Manufacturing in France is on the other hand more costly than the Chinese alternative. As mentioned throughout the previous pages, France is a mature and consolidated market and economy, meaning that it implements solid and real prices, aimed to ensure consistency and stability on the long term, rather that attract investors on the short term.

While following the global trend of a reduced emphasis on manufacturing in the favor of services, France remains a leading manufacturer within the European Union, significantly outperforming Spain or Germany (Hugh, 2009). In terms of materials, France has consolidated its position as a major global manufacturer of textiles; the industry is extremely dynamic, competitive as well as it is technologically developed. Combining its proven expertise and know-how of the textile industry with that of other sectors such as chemistry, mechanical and civil engineering, medical and agriculture, France has positioned itself as a key player in the functional and technical textiles industry” (Invest in France Agency).

7. Approach to Marketing and HRM Before actually revealing the approaches to be taken in terms of marketing and human resource management in the European and Asian countries, it is necessary to identify the core on which the global expansion strategy will be constructed.

In this order of ideas, the market penetration strategy considered most suitable in China will be that of wholly-owned subsidiaries, with the specification that the actual facility in which the manufacturing operations will occur will be rented, and then purchased after two years of operations in China; commodities will be imported and the final products will be sold in both China, as well as back in the United States.

In France, the penetration strategy will be constructed on franchising operations and the commodities will be purchased from local textiles manufacturers. The final products will be sold both nationally as well as within the United States.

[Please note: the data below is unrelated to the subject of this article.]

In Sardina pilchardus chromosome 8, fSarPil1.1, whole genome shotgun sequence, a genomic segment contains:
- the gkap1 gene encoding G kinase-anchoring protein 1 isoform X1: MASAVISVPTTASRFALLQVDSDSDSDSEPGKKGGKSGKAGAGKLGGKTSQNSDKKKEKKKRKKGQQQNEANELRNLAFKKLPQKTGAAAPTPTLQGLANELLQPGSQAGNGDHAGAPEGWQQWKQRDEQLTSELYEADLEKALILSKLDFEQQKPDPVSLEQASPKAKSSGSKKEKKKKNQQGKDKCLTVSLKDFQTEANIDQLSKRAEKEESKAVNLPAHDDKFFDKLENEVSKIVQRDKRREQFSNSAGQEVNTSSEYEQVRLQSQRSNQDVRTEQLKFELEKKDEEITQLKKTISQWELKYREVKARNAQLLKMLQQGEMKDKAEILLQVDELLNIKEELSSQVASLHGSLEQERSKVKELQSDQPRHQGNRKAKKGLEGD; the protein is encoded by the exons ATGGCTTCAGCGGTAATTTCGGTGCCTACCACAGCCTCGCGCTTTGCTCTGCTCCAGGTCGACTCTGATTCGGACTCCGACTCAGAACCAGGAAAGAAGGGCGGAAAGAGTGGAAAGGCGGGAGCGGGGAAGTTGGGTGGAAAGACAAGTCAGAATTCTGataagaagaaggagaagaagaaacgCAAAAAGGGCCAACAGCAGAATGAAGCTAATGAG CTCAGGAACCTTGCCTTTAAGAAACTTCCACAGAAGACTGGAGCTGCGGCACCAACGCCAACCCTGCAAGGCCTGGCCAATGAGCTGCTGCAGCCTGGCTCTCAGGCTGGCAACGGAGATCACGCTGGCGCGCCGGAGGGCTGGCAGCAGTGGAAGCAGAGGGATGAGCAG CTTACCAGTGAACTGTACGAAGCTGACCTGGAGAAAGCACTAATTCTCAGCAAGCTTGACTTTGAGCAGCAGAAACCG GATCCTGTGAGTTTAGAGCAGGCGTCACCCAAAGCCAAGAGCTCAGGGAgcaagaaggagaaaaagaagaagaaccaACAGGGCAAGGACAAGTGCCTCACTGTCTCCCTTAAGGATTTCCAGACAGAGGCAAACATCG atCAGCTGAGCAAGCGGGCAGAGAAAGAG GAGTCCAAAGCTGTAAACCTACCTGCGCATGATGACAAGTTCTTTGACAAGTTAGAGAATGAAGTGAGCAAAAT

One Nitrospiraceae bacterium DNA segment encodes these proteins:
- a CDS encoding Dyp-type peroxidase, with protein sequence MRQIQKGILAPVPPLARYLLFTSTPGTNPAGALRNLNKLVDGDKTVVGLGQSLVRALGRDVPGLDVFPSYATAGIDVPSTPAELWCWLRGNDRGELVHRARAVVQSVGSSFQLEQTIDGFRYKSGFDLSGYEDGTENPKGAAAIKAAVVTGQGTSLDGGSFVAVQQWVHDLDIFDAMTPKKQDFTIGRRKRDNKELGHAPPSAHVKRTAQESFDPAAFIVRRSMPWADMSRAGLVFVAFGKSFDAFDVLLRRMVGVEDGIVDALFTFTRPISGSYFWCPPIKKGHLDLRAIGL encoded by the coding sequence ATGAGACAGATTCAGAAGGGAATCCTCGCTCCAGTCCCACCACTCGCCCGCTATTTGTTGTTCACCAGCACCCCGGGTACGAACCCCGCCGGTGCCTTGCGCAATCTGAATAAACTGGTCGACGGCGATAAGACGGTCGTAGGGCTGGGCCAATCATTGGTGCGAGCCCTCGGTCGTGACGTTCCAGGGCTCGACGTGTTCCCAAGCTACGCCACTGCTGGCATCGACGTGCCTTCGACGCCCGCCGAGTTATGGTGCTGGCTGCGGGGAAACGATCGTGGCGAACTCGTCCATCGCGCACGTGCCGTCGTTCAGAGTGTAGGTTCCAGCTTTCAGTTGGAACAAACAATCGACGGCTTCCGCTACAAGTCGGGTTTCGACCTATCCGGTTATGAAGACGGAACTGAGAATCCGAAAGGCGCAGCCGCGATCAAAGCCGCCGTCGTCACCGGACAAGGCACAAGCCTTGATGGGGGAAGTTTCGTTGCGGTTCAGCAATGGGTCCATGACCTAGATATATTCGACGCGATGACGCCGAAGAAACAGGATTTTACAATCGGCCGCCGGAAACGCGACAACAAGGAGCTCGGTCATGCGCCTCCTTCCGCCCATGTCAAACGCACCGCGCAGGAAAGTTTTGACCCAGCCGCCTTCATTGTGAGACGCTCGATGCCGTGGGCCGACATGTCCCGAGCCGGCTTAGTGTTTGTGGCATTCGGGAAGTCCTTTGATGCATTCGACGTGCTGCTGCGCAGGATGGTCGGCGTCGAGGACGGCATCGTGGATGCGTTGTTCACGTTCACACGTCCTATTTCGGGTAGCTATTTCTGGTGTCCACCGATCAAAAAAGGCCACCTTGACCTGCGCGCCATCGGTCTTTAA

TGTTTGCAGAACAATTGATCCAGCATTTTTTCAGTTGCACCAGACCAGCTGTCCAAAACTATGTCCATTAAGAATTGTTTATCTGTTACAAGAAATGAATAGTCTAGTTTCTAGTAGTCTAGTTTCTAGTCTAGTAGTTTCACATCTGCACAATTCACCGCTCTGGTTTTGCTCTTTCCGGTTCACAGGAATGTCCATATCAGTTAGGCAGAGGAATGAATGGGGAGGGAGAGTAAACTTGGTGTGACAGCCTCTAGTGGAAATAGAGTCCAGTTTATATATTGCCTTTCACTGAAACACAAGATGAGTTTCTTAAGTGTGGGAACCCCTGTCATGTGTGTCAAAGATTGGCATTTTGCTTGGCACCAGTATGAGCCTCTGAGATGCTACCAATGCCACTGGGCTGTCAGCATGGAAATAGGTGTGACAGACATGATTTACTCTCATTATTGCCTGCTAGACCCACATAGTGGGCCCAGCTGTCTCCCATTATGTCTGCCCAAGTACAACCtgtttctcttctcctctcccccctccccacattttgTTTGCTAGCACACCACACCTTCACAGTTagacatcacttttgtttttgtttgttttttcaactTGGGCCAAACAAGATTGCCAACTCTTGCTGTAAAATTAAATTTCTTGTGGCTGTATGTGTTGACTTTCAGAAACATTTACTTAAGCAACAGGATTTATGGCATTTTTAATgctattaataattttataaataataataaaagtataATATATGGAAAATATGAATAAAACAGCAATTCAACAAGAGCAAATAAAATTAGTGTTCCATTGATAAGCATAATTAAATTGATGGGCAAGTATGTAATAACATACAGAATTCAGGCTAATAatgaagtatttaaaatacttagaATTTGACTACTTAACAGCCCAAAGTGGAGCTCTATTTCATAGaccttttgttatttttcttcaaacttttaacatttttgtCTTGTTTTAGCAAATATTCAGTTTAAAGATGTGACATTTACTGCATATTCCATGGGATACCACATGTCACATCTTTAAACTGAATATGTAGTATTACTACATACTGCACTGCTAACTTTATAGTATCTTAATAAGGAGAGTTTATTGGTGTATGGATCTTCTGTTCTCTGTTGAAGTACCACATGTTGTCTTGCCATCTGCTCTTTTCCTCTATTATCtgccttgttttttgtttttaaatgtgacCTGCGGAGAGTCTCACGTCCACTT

The marketing strategy in China will be constructed on the following concepts: – The marketing campaigns will promote the organization and its role of creating jobs and supporting the development of the local communities – The advertisements will be focused on attracting both prospective employees, as well as prospective clients – The advertisements focused on attracting employees will present the Miana manufacturing plant as a dynamic and pleasant working environment, in which the staff members are able to contribute to the country’s economic growth, while also being part of a professional community which adequately cherishes them and remunerates their efforts – The advertisements focused on attracting customers will revolve around the modern and fashionable characteristics of the apparel sold In terms of the staff members however, once they have been attracted and hired, the organization must also develop human resource strategies to managing them.

The following lines reveal some aspects in the HRM applicable by Miana Fashion: – The company will select, recruit and hire individuals based on their ability to meet the criteria desired by the organization (such as skills, previous expertise and so on) – The employees will be remunerated at competitive salaries, even slightly higher than the wages offered by other employers in the industry; the tactic will generate increased costs, but will stimulate the workforce and will as such lead to higher performance levels and greater commitment – It is also important to stimulate the staff members through other financial and non-financial incentives, such as holyday bonuses or flexible working schedules – Finally, it is of the utmost importance to create an organizational culture which recognizes the employee as the most valuable organizational issues, but in the same time, unifies his individual objectives with the overall objectives of the organization This approach to marketing, advertising and human resource management is rather complex and constructed on the premises that Miana Fashion has to attract the support of various categories of stakeholders. Attention must also be placed on overcoming cultural barriers, given by the major differences between the U. S. and Chinese traditions. In France however, these differences are less noticeable, generally as both United States and France belong to the category of well developed and modern western states. Additionally, the complexity of the strategies is also reduced by the fact that Miana will operate in France through franchises.

This translates into lower levels of both involvement, as well as resources consumed.

In terms, of both marketing and human resource management, Miana’s approach in France will be limited to the following: – The identification of an experienced and reliable franchisee – Participation in the creation of a strong marketing campaign which will attract public support for the manufacturer – Participation to the creation of a strong advertising campaign which will generate an increased demand for the Miana Fashion products – The offering of consultancy in the manufacturing process, with the specified intent of offering the French franchisee the benefit of years of expertise in the field – The offering of consultancy in the process of human resource management Virtually, the responsibilities of the Miana Fashion managers in France will be significantly reduced in comparison to those revealed in China.